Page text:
ICD-10 Diagnosis Code T23.199A

Burn of first deg mult sites of unsp wrist and hand, init

Diagnosis Code T23.199A

ICD-10: T23.199A
Short Description: Burn of first deg mult sites of unsp wrist and hand, init
Long Description: Burn of first degree of multiple sites of unspecified wrist and hand, initial encounter
This is the 2018 version of the ICD-10-CM diagnosis code T23.199A

Valid for Submission
The code T23.199A is valid for submission for HIPAA-covered transactions.

Code Classification
  • Injury, poisoning and certain other consequences of external causes (S00–T98)
    • Burns and corrosions (T20-T32)
      • Burn and corrosion of wrist and hand (T23)

Information for Medical Professionals

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The ICD-10 and ICD-9 GEMs are used to facilitate linking between the diagnosis codes in ICD-9-CM and the new ICD-10-CM code set. The GEMs are the raw material from which providers, health information vendors and payers can derive specific applied mappings to meet their needs.

Synonyms
  • Burn erythema of multiple sites of upper limb
  • Burn erythema of multiple sites of wrist AND/OR hand
  • Burn erythema of wrist
  • Burn of multiple sites of hand
  • Burn of multiple sites of wrist
  • Epidermal burn of multiple sites of hand
  • Epidermal burn of multiple sites of wrist
  • First degree burn of multiple sites of wrist or hand
  • Superficial burn of wrist and hand

Information for Patients


Burns

A burn is damage to your body's tissues caused by heat, chemicals, electricity, sunlight, or radiation. Scalds from hot liquids and steam, building fires and flammable liquids and gases are the most common causes of burns. Another kind is an inhalation injury, caused by breathing smoke.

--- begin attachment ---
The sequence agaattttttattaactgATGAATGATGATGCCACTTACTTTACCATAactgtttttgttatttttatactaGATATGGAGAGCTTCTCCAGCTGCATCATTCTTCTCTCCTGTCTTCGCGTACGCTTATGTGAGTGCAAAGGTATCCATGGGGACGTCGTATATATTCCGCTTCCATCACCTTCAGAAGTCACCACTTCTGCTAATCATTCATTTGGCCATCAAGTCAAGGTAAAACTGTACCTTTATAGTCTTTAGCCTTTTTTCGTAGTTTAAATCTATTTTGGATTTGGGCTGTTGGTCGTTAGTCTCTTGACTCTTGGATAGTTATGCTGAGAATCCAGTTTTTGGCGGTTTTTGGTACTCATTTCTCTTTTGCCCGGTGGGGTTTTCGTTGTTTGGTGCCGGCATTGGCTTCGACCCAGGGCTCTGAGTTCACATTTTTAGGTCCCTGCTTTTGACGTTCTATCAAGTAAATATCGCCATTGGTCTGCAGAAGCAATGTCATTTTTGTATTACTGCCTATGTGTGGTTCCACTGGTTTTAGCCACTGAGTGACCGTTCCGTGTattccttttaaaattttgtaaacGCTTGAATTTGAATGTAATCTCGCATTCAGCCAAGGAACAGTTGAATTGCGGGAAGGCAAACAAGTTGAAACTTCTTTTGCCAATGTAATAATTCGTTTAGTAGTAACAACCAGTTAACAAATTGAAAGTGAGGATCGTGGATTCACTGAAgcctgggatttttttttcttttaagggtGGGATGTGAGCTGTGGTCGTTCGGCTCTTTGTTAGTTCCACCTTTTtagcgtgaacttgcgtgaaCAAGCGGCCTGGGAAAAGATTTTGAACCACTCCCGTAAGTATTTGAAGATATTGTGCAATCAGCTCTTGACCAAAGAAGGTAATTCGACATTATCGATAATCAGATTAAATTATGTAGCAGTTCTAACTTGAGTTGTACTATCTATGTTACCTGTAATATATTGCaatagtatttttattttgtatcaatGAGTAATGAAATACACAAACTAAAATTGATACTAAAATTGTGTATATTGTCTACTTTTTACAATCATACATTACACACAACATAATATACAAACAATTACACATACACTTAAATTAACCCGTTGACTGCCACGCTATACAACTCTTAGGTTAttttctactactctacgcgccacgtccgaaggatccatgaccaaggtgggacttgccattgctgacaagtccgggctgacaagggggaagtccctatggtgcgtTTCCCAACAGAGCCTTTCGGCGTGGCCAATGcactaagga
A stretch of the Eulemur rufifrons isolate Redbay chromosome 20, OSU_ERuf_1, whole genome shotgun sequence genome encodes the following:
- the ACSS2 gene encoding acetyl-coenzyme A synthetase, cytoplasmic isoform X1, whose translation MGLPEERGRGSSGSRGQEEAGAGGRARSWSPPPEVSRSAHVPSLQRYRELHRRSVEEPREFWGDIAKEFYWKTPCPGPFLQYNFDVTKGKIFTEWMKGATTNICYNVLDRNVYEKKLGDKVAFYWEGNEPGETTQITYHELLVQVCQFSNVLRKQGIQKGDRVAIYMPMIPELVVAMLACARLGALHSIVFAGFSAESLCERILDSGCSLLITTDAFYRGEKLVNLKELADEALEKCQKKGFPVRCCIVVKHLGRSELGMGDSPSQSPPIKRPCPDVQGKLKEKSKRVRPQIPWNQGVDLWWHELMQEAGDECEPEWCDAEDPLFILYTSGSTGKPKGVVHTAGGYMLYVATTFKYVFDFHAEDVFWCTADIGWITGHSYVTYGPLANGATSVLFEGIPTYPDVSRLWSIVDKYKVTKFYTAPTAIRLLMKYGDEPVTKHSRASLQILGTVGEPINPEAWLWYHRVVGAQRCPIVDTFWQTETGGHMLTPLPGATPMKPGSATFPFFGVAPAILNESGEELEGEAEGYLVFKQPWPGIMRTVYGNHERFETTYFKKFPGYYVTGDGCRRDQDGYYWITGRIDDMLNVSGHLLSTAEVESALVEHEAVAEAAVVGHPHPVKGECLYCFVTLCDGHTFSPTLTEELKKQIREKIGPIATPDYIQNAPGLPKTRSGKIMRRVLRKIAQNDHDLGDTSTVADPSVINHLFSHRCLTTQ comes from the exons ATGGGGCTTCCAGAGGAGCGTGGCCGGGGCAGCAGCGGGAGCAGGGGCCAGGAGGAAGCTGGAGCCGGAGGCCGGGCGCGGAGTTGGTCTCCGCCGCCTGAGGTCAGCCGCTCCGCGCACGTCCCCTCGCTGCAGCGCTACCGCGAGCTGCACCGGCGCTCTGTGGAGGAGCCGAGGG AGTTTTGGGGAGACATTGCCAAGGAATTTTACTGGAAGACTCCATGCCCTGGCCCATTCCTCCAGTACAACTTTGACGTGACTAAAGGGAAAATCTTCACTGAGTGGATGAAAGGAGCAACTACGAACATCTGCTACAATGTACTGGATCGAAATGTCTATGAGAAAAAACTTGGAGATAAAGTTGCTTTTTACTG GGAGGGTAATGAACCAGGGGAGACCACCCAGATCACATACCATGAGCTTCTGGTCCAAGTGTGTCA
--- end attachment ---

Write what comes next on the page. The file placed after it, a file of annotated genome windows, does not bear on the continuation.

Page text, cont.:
There are three types of burns:

  • First-degree burns damage only the outer layer of skin
  • Second-degree burns damage the outer layer and the layer underneath
  • Third-degree burns damage or destroy the deepest layer of skin and tissues underneath

Burns can cause swelling, blistering, scarring and, in serious cases, shock, and even death. They also can lead to infections because they damage your skin's protective barrier. Treatment for burns depends on the cause of the burn, how deep it is, and how much of the body it covers. Antibiotic creams can prevent or treat infections. For more serious burns, treatment may be needed to clean the wound, replace the skin, and make sure the patient has enough fluids and nutrition.

NIH: National Institute of General Medical Sciences

  • Burns (Medical Encyclopedia)
  • Chemical burn or reaction (Medical Encyclopedia)
  • Minor burns - aftercare (Medical Encyclopedia)
  • Skin graft (Medical Encyclopedia)


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